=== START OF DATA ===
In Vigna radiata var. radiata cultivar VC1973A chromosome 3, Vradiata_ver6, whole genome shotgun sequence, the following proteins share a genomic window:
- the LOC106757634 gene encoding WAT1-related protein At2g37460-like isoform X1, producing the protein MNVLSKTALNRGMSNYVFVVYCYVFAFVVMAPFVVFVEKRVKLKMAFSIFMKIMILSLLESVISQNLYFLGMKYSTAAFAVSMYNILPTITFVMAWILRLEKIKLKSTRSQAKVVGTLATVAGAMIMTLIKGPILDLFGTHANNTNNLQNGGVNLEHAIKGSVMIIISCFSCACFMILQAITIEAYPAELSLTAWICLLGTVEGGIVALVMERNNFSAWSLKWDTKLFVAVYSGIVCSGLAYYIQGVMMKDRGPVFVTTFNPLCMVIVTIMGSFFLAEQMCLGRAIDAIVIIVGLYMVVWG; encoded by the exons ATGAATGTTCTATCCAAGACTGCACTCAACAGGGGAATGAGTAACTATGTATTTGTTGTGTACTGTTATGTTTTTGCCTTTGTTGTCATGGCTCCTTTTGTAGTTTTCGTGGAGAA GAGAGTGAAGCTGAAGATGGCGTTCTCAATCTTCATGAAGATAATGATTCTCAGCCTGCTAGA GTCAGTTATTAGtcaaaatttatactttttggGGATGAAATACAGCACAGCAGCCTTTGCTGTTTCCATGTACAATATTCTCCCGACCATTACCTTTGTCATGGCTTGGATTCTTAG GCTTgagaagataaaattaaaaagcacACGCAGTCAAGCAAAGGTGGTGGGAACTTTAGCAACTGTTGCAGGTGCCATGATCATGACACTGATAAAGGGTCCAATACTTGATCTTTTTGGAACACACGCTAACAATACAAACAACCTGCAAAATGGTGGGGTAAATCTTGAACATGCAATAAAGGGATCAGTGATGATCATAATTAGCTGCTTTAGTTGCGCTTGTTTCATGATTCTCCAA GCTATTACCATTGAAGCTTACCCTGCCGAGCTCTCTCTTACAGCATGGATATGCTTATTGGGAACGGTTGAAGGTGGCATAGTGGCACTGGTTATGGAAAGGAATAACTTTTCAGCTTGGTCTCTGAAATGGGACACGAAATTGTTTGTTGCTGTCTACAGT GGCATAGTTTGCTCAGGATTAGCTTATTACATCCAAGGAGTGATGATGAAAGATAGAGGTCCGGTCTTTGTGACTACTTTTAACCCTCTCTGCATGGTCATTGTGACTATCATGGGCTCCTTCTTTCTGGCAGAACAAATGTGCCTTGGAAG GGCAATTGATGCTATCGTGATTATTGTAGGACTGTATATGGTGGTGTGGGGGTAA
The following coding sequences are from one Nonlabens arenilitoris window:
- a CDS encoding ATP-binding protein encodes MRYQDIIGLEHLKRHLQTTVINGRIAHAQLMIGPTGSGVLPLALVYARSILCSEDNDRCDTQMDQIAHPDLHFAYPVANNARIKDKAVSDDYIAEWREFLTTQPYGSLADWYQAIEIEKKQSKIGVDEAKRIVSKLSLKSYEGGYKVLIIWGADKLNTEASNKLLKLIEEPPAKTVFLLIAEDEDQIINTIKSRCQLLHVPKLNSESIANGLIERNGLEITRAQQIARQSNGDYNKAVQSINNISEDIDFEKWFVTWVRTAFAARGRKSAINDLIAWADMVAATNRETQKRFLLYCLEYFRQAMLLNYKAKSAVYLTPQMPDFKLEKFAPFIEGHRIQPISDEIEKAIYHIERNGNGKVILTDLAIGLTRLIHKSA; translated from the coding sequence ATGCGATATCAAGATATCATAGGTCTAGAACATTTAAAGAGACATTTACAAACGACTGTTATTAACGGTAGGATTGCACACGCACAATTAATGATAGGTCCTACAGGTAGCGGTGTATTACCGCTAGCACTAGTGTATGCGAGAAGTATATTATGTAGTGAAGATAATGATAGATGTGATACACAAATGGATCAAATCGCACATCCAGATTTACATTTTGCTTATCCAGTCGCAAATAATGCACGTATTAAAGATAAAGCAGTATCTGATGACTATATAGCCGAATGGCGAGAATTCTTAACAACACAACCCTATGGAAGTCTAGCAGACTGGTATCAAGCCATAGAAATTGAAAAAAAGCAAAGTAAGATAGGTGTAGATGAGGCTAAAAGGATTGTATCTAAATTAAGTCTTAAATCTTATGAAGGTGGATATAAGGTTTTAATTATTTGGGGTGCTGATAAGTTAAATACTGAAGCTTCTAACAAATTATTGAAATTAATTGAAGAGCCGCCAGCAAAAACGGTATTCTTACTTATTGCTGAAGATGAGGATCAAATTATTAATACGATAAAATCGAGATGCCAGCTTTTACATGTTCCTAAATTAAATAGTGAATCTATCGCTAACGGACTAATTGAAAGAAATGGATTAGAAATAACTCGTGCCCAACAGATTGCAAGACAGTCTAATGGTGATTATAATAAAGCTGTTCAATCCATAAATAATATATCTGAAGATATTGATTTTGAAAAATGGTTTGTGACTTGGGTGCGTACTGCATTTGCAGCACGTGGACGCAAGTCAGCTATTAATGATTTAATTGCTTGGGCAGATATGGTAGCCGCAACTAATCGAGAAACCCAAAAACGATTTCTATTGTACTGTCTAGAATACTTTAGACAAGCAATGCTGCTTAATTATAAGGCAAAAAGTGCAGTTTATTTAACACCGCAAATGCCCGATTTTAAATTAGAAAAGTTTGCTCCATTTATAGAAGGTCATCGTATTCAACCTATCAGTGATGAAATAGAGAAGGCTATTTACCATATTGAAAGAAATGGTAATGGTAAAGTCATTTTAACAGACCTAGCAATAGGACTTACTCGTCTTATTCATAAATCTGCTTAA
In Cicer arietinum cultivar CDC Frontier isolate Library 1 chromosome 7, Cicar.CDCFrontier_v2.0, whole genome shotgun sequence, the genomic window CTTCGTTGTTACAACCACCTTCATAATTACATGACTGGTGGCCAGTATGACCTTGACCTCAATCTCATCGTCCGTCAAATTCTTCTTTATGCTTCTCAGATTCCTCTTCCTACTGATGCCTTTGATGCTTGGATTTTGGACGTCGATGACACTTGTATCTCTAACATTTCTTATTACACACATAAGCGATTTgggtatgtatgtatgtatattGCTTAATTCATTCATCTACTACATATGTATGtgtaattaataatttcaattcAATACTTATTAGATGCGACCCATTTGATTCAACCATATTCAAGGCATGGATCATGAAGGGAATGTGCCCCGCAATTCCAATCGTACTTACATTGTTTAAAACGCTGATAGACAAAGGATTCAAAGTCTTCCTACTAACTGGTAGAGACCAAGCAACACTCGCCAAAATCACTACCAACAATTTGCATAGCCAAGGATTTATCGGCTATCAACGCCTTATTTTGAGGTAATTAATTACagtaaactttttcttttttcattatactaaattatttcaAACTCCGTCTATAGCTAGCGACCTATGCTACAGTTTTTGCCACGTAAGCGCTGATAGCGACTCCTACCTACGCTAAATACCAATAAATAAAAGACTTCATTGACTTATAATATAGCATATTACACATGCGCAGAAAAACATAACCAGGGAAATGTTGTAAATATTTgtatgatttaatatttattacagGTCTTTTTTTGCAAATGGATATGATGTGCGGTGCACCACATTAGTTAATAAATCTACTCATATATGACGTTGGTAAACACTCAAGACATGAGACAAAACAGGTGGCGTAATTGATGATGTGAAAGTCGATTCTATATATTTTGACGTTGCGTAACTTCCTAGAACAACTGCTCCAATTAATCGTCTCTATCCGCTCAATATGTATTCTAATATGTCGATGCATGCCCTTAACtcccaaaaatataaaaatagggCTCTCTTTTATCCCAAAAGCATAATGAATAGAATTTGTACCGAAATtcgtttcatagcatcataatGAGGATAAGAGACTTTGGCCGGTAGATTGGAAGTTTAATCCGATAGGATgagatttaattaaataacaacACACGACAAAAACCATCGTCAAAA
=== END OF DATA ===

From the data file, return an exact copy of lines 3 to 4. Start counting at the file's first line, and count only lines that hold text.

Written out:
The following coding sequences are from one Nonlabens arenilitoris window:
- a CDS encoding ATP-binding protein encodes MRYQDIIGLEHLKRHLQTTVINGRIAHAQLMIGPTGSGVLPLALVYARSILCSEDNDRCDTQMDQIAHPDLHFAYPVANNARIKDKAVSDDYIAEWREFLTTQPYGSLADWYQAIEIEKKQSKIGVDEAKRIVSKLSLKSYEGGYKVLIIWGADKLNTEASNKLLKLIEEPPAKTVFLLIAEDEDQIINTIKSRCQLLHVPKLNSESIANGLIERNGLEITRAQQIARQSNGDYNKAVQSINNISEDIDFEKWFVTWVRTAFAARGRKSAINDLIAWADMVAATNRETQKRFLLYCLEYFRQAMLLNYKAKSAVYLTPQMPDFKLEKFAPFIEGHRIQPISDEIEKAIYHIERNGNGKVILTDLAIGLTRLIHKSA; translated from the coding sequence ATGCGATATCAAGATATCATAGGTCTAGAACATTTAAAGAGACATTTACAAACGACTGTTATTAACGGTAGGATTGCACACGCACAATTAATGATAGGTCCTACAGGTAGCGGTGTATTACCGCTAGCACTAGTGTATGCGAGAAGTATATTATGTAGTGAAGATAATGATAGATGTGATACACAAATGGATCAAATCGCACATCCAGATTTACATTTTGCTTATCCAGTCGCAAATAATGCACGTATTAAAGATAAAGCAGTATCTGATGACTATATAGCCGAATGGCGAGAATTCTTAACAACACAACCCTATGGAAGTCTAGCAGACTGGTATCAAGCCATAGAAATTGAAAAAAAGCAAAGTAAGATAGGTGTAGATGAGGCTAAAAGGATTGTATCTAAATTAAGTCTTAAATCTTATGAAGGTGGATATAAGGTTTTAATTATTTGGGGTGCTGATAAGTTAAATACTGAAGCTTCTAACAAATTATTGAAATTAATTGAAGAGCCGCCAGCAAAAACGGTATTCTTACTTATTGCTGAAGATGAGGATCAAATTATTAATACGATAAAATCGAGATGCCAGCTTTTACATGTTCCTAAATTAAATAGTGAATCTATCGCTAACGGACTAATTGAAAGAAATGGATTAGAAATAACTCGTGCCCAACAGATTGCAAGACAGTCTAATGGTGATTATAATAAAGCTGTTCAATCCATAAATAATATATCTGAAGATATTGATTTTGAAAAATGGTTTGTGACTTGGGTGCGTACTGCATTTGCAGCACGTGGACGCAAGTCAGCTATTAATGATTTAATTGCTTGGGCAGATATGGTAGCCGCAACTAATCGAGAAACCCAAAAACGATTTCTATTGTACTGTCTAGAATACTTTAGACAAGCAATGCTGCTTAATTATAAGGCAAAAAGTGCAGTTTATTTAACACCGCAAATGCCCGATTTTAAATTAGAAAAGTTTGCTCCATTTATAGAAGGTCATCGTATTCAACCTATCAGTGATGAAATAGAGAAGGCTATTTACCATATTGAAAGAAATGGTAATGGTAAAGTCATTTTAACAGACCTAGCAATAGGACTTACTCGTCTTATTCATAAATCTGCTTAA